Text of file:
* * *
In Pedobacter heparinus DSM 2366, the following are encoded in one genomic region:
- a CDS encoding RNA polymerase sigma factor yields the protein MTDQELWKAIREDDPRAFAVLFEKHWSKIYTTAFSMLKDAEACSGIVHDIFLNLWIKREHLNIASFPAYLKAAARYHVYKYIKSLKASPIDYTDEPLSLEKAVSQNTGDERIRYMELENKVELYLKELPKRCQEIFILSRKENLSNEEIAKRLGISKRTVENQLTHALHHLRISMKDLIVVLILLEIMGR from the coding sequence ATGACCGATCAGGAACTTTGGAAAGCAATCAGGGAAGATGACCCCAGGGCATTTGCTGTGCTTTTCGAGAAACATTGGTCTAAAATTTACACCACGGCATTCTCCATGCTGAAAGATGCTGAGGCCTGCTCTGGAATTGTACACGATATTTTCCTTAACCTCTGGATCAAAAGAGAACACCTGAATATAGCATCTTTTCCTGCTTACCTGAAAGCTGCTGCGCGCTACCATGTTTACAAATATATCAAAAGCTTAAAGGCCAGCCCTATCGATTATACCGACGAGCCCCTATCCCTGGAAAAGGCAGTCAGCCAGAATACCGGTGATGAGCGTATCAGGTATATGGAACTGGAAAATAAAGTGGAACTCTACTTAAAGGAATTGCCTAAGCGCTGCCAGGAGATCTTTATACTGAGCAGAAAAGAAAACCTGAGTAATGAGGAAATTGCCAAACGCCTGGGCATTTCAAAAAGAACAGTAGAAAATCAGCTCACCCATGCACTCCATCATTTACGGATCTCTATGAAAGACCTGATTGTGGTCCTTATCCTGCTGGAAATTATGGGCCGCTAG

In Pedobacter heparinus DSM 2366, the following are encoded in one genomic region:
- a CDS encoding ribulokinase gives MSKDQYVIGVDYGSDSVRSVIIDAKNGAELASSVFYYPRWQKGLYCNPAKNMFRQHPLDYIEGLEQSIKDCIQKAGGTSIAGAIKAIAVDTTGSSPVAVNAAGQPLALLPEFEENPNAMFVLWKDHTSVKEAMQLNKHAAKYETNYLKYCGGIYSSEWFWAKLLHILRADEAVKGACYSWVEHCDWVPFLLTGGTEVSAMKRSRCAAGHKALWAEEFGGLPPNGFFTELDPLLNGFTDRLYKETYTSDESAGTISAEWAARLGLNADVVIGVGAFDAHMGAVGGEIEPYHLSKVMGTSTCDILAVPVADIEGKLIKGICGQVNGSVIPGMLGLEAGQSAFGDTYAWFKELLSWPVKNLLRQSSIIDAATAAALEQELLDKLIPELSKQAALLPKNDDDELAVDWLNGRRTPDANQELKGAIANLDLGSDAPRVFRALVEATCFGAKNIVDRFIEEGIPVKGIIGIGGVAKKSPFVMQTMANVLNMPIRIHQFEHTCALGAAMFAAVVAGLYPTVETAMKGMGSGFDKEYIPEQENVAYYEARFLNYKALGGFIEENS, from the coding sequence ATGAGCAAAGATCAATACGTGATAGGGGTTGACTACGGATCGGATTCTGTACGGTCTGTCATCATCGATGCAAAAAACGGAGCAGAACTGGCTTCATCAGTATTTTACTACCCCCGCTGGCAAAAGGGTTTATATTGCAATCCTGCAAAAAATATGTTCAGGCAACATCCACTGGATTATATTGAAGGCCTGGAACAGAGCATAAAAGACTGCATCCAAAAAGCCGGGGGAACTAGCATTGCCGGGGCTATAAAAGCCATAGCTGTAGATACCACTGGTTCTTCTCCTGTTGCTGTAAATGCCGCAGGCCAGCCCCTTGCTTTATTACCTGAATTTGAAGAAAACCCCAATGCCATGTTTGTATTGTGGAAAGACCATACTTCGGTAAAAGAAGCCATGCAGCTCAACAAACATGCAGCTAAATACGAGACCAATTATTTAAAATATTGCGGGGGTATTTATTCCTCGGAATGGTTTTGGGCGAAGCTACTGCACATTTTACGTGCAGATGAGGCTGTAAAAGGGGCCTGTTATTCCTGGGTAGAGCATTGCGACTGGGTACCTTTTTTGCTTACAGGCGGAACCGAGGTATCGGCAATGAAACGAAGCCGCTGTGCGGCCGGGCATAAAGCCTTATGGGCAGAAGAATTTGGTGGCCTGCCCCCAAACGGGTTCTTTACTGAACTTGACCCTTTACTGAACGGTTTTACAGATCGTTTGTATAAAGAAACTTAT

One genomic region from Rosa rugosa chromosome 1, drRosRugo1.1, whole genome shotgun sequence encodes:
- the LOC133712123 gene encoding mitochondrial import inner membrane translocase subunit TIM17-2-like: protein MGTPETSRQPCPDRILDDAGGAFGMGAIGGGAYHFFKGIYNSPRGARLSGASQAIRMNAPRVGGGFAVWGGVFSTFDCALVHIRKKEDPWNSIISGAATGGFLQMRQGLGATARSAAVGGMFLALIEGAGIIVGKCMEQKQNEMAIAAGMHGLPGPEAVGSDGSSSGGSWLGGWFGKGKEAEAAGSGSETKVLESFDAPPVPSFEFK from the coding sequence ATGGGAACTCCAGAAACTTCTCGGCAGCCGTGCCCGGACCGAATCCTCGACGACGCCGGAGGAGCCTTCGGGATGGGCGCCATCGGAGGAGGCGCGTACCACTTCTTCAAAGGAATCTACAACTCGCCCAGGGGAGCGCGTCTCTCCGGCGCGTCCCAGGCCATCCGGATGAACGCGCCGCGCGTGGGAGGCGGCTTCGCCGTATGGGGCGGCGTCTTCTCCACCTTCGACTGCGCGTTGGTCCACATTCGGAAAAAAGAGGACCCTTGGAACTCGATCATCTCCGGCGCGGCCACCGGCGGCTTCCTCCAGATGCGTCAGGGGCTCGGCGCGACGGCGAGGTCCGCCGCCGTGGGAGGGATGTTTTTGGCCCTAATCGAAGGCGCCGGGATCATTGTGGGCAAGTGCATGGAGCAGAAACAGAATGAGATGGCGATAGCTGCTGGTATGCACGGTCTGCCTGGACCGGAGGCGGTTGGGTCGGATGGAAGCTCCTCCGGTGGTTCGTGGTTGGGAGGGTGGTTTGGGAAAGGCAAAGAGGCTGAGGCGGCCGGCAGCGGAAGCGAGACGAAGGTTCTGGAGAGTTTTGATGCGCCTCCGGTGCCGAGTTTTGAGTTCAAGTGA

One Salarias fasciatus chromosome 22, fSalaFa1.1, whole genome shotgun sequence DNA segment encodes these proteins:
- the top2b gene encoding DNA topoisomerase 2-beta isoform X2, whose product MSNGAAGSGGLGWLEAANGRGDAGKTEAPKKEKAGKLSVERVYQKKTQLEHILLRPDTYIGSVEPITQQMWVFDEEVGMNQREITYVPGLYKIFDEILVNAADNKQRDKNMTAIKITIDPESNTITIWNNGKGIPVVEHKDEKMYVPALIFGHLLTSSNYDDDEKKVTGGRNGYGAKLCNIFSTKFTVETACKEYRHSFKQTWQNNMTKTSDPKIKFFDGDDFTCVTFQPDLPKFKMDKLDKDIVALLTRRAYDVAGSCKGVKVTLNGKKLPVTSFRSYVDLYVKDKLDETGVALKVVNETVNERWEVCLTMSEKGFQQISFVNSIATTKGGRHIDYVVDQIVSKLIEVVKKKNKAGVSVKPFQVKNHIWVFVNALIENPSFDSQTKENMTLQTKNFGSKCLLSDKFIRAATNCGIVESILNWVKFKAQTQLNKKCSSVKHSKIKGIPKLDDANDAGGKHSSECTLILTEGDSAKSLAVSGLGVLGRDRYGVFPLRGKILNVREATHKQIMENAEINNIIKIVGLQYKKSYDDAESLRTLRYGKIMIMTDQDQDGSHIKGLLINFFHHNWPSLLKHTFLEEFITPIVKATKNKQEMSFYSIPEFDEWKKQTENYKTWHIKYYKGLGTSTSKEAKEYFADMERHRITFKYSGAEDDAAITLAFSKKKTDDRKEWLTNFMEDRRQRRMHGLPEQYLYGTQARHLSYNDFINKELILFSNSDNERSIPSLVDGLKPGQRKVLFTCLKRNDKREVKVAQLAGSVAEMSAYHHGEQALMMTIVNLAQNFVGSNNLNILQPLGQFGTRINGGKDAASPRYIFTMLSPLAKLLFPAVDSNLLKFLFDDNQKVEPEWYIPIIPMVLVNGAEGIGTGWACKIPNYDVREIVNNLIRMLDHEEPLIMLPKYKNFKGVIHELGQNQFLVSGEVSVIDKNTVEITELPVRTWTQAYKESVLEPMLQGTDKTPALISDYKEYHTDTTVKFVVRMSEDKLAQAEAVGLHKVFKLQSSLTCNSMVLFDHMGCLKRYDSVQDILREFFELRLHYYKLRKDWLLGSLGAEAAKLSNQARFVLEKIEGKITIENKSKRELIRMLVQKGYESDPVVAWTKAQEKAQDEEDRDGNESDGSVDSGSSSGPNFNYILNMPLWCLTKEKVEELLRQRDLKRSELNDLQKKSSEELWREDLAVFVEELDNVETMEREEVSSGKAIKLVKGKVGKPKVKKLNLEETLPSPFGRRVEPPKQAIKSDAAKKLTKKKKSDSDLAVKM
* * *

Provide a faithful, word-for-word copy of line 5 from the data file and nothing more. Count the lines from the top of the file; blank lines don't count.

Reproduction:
One genomic region from Rosa rugosa chromosome 1, drRosRugo1.1, whole genome shotgun sequence encodes: